The Mutual Learning Exercise (MLE) on Research Integrity, which forms the basis of this report, was carried out between July 2018 and June 2019 by a dedicated Policy Support Facility (PSF) panel consisting of four independent experts and twelve countries.
A Guide to Applying the Good Publication Practice 3 Guidelines in the Asia-Pacific Region
Numerous recommendations and guidelines aim to improve the quality, timeliness and transparency of medical publications. However, these guidelines use ambiguous language that can be challenging to interpret, particularly for speakers of English as a second language. Cultural expectations within the Asia-Pacific region raise additional challenges and several studies have suggested that awareness and application of ethical publication practices in the Asia-Pacific region is relatively low compared with other regions. However, guidance on applying ethical publication practice guidelines in the Asia-Pacific region is lacking. This commentary aims to improve publication practices in the Asia-Pacific region by providing guidance on applying the 10 principles of the Good Publication Practice 3 (GPP3) guidelines and the International Committee of Medical Journal Editors (ICMJE) criteria for authorship. Recommendations are provided for encore presentations, applying the ICMJE authorship criteria in the context of regional cultural expectations, and the role of study sponsors and professional medical writers. Ongoing barriers to compliance with guidelines are also highlighted, and additional guidance is provided to support authors submitting manuscripts for publication. The roles of regional journals, regulatory authorities and professional bodies in improving practices are also discussed.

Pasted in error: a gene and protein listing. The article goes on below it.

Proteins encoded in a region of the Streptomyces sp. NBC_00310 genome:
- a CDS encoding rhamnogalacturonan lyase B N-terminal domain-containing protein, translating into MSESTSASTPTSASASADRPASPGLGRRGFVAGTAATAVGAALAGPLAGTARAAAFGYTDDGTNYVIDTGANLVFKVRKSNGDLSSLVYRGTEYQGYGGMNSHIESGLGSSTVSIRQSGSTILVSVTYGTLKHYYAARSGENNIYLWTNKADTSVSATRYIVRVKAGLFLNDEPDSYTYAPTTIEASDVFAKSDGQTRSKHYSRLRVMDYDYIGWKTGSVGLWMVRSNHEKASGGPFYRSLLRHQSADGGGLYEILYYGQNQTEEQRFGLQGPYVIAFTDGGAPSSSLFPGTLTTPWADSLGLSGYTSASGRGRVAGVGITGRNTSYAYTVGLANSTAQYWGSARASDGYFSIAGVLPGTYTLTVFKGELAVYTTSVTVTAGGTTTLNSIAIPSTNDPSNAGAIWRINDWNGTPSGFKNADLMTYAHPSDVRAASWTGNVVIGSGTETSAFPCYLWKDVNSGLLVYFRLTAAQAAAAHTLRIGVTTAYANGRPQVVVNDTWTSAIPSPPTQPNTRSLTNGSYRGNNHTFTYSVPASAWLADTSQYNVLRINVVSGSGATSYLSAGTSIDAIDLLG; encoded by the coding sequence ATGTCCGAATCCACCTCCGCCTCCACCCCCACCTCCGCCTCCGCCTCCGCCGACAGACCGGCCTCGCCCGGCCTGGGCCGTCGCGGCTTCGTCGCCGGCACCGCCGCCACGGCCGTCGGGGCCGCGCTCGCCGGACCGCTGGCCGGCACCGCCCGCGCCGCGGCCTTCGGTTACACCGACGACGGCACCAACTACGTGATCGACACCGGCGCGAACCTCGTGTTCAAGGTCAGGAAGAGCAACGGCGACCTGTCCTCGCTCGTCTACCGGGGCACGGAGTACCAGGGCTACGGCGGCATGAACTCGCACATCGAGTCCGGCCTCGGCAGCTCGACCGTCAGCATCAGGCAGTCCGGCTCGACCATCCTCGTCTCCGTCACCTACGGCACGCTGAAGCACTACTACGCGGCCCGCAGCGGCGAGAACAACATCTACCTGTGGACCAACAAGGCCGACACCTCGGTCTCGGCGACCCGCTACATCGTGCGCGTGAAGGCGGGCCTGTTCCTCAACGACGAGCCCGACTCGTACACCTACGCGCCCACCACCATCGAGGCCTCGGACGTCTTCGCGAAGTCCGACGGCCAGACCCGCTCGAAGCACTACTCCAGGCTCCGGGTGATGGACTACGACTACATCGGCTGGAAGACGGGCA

The Hong Kong Principles for Assessing Researchers: Fostering Research Integrity
The primary goal of research is to advance knowledge. For that knowledge to benefit research and society, it must be trustworthy. Trustworthy research is robust, rigorous and transparent at all stages of design, execution and reporting. The authors developed the Hong Kong Principles (HKP) with a specific focus on the need to drive research improvement through ensuring that researchers are explicitly recognized and rewarded for behavior that leads to trustworthy research.